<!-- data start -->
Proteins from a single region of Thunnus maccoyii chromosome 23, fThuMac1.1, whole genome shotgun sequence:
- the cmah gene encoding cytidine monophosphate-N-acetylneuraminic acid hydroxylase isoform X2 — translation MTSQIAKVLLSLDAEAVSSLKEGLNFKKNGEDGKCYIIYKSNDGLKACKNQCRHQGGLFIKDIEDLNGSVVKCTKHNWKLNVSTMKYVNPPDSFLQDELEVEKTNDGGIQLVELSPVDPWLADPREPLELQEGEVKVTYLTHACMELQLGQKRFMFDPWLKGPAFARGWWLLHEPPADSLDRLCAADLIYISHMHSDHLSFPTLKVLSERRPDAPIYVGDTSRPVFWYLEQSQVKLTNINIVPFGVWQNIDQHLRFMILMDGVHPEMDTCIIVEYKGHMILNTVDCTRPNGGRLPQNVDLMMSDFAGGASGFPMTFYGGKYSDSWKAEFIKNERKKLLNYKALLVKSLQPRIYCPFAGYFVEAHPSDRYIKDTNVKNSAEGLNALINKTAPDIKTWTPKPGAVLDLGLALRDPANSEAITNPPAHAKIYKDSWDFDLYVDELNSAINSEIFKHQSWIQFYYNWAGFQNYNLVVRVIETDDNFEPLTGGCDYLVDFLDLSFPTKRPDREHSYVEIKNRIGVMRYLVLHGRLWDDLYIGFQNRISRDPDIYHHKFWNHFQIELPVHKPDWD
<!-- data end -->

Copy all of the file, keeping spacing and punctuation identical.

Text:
Proteins from a single region of Thunnus maccoyii chromosome 23, fThuMac1.1, whole genome shotgun sequence:
- the cmah gene encoding cytidine monophosphate-N-acetylneuraminic acid hydroxylase isoform X2 — translation MTSQIAKVLLSLDAEAVSSLKEGLNFKKNGEDGKCYIIYKSNDGLKACKNQCRHQGGLFIKDIEDLNGSVVKCTKHNWKLNVSTMKYVNPPDSFLQDELEVEKTNDGGIQLVELSPVDPWLADPREPLELQEGEVKVTYLTHACMELQLGQKRFMFDPWLKGPAFARGWWLLHEPPADSLDRLCAADLIYISHMHSDHLSFPTLKVLSERRPDAPIYVGDTSRPVFWYLEQSQVKLTNINIVPFGVWQNIDQHLRFMILMDGVHPEMDTCIIVEYKGHMILNTVDCTRPNGGRLPQNVDLMMSDFAGGASGFPMTFYGGKYSDSWKAEFIKNERKKLLNYKALLVKSLQPRIYCPFAGYFVEAHPSDRYIKDTNVKNSAEGLNALINKTAPDIKTWTPKPGAVLDLGLALRDPANSEAITNPPAHAKIYKDSWDFDLYVDELNSAINSEIFKHQSWIQFYYNWAGFQNYNLVVRVIETDDNFEPLTGGCDYLVDFLDLSFPTKRPDREHSYVEIKNRIGVMRYLVLHGRLWDDLYIGFQNRISRDPDIYHHKFWNHFQIELPVHKPDWD